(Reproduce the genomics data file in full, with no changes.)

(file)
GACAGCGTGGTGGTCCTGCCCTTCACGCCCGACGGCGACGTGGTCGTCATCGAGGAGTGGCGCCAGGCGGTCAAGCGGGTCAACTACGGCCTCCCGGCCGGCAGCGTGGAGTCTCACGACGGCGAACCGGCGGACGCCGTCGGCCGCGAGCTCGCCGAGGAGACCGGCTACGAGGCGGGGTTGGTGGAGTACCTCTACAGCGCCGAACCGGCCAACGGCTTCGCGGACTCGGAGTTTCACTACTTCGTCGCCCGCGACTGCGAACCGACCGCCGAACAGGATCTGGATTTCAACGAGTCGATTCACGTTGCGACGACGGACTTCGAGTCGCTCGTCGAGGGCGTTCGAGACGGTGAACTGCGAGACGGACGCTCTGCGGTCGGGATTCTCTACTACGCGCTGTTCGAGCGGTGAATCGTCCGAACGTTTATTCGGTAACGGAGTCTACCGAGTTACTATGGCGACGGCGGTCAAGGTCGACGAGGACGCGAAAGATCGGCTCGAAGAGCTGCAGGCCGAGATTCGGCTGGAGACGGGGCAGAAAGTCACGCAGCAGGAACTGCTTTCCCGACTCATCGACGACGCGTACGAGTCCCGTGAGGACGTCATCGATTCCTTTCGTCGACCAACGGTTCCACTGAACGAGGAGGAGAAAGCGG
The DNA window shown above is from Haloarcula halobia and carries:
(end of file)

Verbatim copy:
GACAGCGTGGTGGTCCTGCCCTTCACGCCCGACGGCGACGTGGTCGTCATCGAGGAGTGGCGCCAGGCGGTCAAGCGGGTCAACTACGGCCTCCCGGCCGGCAGCGTGGAGTCTCACGACGGCGAACCGGCGGACGCCGTCGGCCGCGAGCTCGCCGAGGAGACCGGCTACGAGGCGGGGTTGGTGGAGTACCTCTACAGCGCCGAACCGGCCAACGGCTTCGCGGACTCGGAGTTTCACTACTTCGTCGCCCGCGACTGCGAACCGACCGCCGAACAGGATCTGGATTTCAACGAGTCGATTCACGTTGCGACGACGGACTTCGAGTCGCTCGTCGAGGGCGTTCGAGACGGTGAACTGCGAGACGGACGCTCTGCGGTCGGGATTCTCTACTACGCGCTGTTCGAGCGGTGAATCGTCCGAACGTTTATTCGGTAACGGAGTCTACCGAGTTACTATGGCGACGGCGGTCAAGGTCGACGAGGACGCGAAAGATCGGCTCGAAGAGCTGCAGGCCGAGATTCGGCTGGAGACGGGGCAGAAAGTCACGCAGCAGGAACTGCTTTCCCGACTCATCGACGACGCGTACGAGTCCCGTGAGGACGTCATCGATTCCTTTCGTCGACCAACGGTTCCACTGAACGAGGAGGAGAAAGCGG
The DNA window shown above is from Haloarcula halobia and carries: